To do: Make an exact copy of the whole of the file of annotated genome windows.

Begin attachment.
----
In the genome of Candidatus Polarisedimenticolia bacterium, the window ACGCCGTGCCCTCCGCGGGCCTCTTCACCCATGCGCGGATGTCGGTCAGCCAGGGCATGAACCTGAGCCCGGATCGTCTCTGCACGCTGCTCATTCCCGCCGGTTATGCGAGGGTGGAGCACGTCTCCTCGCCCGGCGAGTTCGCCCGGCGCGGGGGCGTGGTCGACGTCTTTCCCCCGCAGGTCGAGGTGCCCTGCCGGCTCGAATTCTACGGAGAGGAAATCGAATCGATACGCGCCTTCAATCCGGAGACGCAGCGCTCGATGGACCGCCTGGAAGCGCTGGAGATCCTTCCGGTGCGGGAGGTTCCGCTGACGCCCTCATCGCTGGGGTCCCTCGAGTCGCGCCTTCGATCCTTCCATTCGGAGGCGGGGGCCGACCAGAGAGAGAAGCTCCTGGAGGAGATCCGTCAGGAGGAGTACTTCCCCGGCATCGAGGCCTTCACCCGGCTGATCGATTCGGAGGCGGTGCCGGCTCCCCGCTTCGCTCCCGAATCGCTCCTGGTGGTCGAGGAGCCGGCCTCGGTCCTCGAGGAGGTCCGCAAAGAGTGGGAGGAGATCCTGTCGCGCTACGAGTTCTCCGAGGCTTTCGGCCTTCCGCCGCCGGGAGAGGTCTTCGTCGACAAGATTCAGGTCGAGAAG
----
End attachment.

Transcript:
In the genome of Candidatus Polarisedimenticolia bacterium, the window ACGCCGTGCCCTCCGCGGGCCTCTTCACCCATGCGCGGATGTCGGTCAGCCAGGGCATGAACCTGAGCCCGGATCGTCTCTGCACGCTGCTCATTCCCGCCGGTTATGCGAGGGTGGAGCACGTCTCCTCGCCCGGCGAGTTCGCCCGGCGCGGGGGCGTGGTCGACGTCTTTCCCCCGCAGGTCGAGGTGCCCTGCCGGCTCGAATTCTACGGAGAGGAAATCGAATCGATACGCGCCTTCAATCCGGAGACGCAGCGCTCGATGGACCGCCTGGAAGCGCTGGAGATCCTTCCGGTGCGGGAGGTTCCGCTGACGCCCTCATCGCTGGGGTCCCTCGAGTCGCGCCTTCGATCCTTCCATTCGGAGGCGGGGGCCGACCAGAGAGAGAAGCTCCTGGAGGAGATCCGTCAGGAGGAGTACTTCCCCGGCATCGAGGCCTTCACCCGGCTGATCGATTCGGAGGCGGTGCCGGCTCCCCGCTTCGCTCCCGAATCGCTCCTGGTGGTCGAGGAGCCGGCCTCGGTCCTCGAGGAGGTCCGCAAAGAGTGGGAGGAGATCCTGTCGCGCTACGAGTTCTCCGAGGCTTTCGGCCTTCCGCCGCCGGGAGAGGTCTTCGTCGACAAGATTCAGGTCGAGAAG